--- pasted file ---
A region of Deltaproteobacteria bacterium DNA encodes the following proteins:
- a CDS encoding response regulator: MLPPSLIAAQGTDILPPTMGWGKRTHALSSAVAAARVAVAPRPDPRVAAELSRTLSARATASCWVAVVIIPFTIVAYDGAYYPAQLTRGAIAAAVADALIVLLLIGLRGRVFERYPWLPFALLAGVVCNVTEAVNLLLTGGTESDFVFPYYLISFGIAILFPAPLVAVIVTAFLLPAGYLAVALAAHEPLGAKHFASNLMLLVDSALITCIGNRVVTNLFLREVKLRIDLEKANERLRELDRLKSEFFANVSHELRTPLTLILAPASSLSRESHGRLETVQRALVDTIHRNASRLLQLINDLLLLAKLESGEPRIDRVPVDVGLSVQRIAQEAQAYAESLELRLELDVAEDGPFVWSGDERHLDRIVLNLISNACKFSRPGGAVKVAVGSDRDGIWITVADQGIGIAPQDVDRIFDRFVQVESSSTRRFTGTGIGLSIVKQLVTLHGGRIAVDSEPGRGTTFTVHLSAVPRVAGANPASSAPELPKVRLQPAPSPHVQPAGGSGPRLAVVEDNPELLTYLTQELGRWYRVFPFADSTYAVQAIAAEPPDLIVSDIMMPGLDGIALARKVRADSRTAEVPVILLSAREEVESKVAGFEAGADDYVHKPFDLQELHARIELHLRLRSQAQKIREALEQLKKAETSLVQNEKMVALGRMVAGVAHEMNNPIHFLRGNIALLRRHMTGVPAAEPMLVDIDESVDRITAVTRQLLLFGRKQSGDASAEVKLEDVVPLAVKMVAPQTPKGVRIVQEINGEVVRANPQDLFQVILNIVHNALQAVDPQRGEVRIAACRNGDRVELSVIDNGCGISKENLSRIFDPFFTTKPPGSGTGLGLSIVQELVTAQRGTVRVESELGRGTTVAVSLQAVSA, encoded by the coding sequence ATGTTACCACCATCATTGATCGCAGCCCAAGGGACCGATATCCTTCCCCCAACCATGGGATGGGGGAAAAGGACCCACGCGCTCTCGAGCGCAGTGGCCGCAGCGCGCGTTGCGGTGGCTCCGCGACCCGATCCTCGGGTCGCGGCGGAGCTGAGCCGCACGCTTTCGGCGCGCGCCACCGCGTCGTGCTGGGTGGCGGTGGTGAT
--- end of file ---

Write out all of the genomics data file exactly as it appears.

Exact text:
A region of Deltaproteobacteria bacterium DNA encodes the following proteins:
- a CDS encoding response regulator: MLPPSLIAAQGTDILPPTMGWGKRTHALSSAVAAARVAVAPRPDPRVAAELSRTLSARATASCWVAVVIIPFTIVAYDGAYYPAQLTRGAIAAAVADALIVLLLIGLRGRVFERYPWLPFALLAGVVCNVTEAVNLLLTGGTESDFVFPYYLISFGIAILFPAPLVAVIVTAFLLPAGYLAVALAAHEPLGAKHFASNLMLLVDSALITCIGNRVVTNLFLREVKLRIDLEKANERLRELDRLKSEFFANVSHELRTPLTLILAPASSLSRESHGRLETVQRALVDTIHRNASRLLQLINDLLLLAKLESGEPRIDRVPVDVGLSVQRIAQEAQAYAESLELRLELDVAEDGPFVWSGDERHLDRIVLNLISNACKFSRPGGAVKVAVGSDRDGIWITVADQGIGIAPQDVDRIFDRFVQVESSSTRRFTGTGIGLSIVKQLVTLHGGRIAVDSEPGRGTTFTVHLSAVPRVAGANPASSAPELPKVRLQPAPSPHVQPAGGSGPRLAVVEDNPELLTYLTQELGRWYRVFPFADSTYAVQAIAAEPPDLIVSDIMMPGLDGIALARKVRADSRTAEVPVILLSAREEVESKVAGFEAGADDYVHKPFDLQELHARIELHLRLRSQAQKIREALEQLKKAETSLVQNEKMVALGRMVAGVAHEMNNPIHFLRGNIALLRRHMTGVPAAEPMLVDIDESVDRITAVTRQLLLFGRKQSGDASAEVKLEDVVPLAVKMVAPQTPKGVRIVQEINGEVVRANPQDLFQVILNIVHNALQAVDPQRGEVRIAACRNGDRVELSVIDNGCGISKENLSRIFDPFFTTKPPGSGTGLGLSIVQELVTAQRGTVRVESELGRGTTVAVSLQAVSA, encoded by the coding sequence ATGTTACCACCATCATTGATCGCAGCCCAAGGGACCGATATCCTTCCCCCAACCATGGGATGGGGGAAAAGGACCCACGCGCTCTCGAGCGCAGTGGCCGCAGCGCGCGTTGCGGTGGCTCCGCGACCCGATCCTCGGGTCGCGGCGGAGCTGAGCCGCACGCTTTCGGCGCGCGCCACCGCGTCGTGCTGGGTGGCGGTGGTGAT